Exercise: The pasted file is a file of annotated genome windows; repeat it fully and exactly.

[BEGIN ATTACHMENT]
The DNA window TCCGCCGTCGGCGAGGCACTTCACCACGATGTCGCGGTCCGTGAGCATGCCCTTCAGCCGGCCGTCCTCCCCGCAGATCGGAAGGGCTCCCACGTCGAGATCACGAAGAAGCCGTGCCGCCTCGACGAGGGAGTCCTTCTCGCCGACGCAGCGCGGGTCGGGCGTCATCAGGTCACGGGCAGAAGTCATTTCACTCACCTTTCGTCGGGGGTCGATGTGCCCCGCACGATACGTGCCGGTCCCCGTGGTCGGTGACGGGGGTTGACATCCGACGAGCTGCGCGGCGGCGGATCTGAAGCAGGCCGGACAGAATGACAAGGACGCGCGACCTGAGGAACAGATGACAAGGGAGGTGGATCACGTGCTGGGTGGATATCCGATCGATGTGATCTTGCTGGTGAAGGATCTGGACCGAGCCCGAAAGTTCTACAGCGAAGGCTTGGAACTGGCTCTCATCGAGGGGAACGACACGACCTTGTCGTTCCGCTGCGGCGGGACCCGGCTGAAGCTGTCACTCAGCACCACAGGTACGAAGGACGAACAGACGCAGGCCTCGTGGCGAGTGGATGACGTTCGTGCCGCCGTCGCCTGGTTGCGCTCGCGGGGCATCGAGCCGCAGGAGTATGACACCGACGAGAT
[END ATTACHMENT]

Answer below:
The DNA window TCCGCCGTCGGCGAGGCACTTCACCACGATGTCGCGGTCCGTGAGCATGCCCTTCAGCCGGCCGTCCTCCCCGCAGATCGGAAGGGCTCCCACGTCGAGATCACGAAGAAGCCGTGCCGCCTCGACGAGGGAGTCCTTCTCGCCGACGCAGCGCGGGTCGGGCGTCATCAGGTCACGGGCAGAAGTCATTTCACTCACCTTTCGTCGGGGGTCGATGTGCCCCGCACGATACGTGCCGGTCCCCGTGGTCGGTGACGGGGGTTGACATCCGACGAGCTGCGCGGCGGCGGATCTGAAGCAGGCCGGACAGAATGACAAGGACGCGCGACCTGAGGAACAGATGACAAGGGAGGTGGATCACGTGCTGGGTGGATATCCGATCGATGTGATCTTGCTGGTGAAGGATCTGGACCGAGCCCGAAAGTTCTACAGCGAAGGCTTGGAACTGGCTCTCATCGAGGGGAACGACACGACCTTGTCGTTCCGCTGCGGCGGGACCCGGCTGAAGCTGTCACTCAGCACCACAGGTACGAAGGACGAACAGACGCAGGCCTCGTGGCGAGTGGATGACGTTCGTGCCGCCGTCGCCTGGTTGCGCTCGCGGGGCATCGAGCCGCAGGAGTATGACACCGACGAGAT